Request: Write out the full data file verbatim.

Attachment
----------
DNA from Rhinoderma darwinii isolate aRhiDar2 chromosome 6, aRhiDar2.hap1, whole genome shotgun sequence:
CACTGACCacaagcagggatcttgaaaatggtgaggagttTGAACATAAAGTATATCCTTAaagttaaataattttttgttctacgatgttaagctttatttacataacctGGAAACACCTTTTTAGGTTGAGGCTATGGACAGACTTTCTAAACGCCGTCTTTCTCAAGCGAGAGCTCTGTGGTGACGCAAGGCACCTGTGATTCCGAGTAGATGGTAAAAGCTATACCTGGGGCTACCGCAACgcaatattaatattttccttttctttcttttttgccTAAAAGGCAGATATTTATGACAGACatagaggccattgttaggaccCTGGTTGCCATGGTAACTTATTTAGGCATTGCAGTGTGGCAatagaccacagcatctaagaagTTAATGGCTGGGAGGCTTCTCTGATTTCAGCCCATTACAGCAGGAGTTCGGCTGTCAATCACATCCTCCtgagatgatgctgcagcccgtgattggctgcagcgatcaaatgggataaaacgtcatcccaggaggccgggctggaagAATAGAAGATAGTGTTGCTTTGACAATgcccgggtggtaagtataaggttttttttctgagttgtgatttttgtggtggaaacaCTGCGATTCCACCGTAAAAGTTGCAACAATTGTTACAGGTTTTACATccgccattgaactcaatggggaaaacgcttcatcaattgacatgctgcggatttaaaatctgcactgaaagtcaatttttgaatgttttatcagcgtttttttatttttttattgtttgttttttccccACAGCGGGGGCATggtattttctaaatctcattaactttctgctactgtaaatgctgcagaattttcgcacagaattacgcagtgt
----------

DNA from Rhinoderma darwinii isolate aRhiDar2 chromosome 6, aRhiDar2.hap1, whole genome shotgun sequence:
CACTGACCacaagcagggatcttgaaaatggtgaggagttTGAACATAAAGTATATCCTTAaagttaaataattttttgttctacgatgttaagctttatttacataacctGGAAACACCTTTTTAGGTTGAGGCTATGGACAGACTTTCTAAACGCCGTCTTTCTCAAGCGAGAGCTCTGTGGTGACGCAAGGCACCTGTGATTCCGAGTAGATGGTAAAAGCTATACCTGGGGCTACCGCAACgcaatattaatattttccttttctttcttttttgccTAAAAGGCAGATATTTATGACAGACatagaggccattgttaggaccCTGGTTGCCATGGTAACTTATTTAGGCATTGCAGTGTGGCAatagaccacagcatctaagaagTTAATGGCTGGGAGGCTTCTCTGATTTCAGCCCATTACAGCAGGAGTTCGGCTGTCAATCACATCCTCCtgagatgatgctgcagcccgtgattggctgcagcgatcaaatgggataaaacgtcatcccaggaggccgggctggaagAATAGAAGATAGTGTTGCTTTGACAATgcccgggtggtaagtataaggttttttttctgagttgtgatttttgtggtggaaacaCTGCGATTCCACCGTAAAAGTTGCAACAATTGTTACAGGTTTTACATccgccattgaactcaatggggaaaacgcttcatcaattgacatgctgcggatttaaaatctgcactgaaagtcaatttttgaatgttttatcagcgtttttttatttttttattgtttgttttttccccACAGCGGGGGCATggtattttctaaatctcattaactttctgctactgtaaatgctgcagaattttcgcacagaattacgcagtgt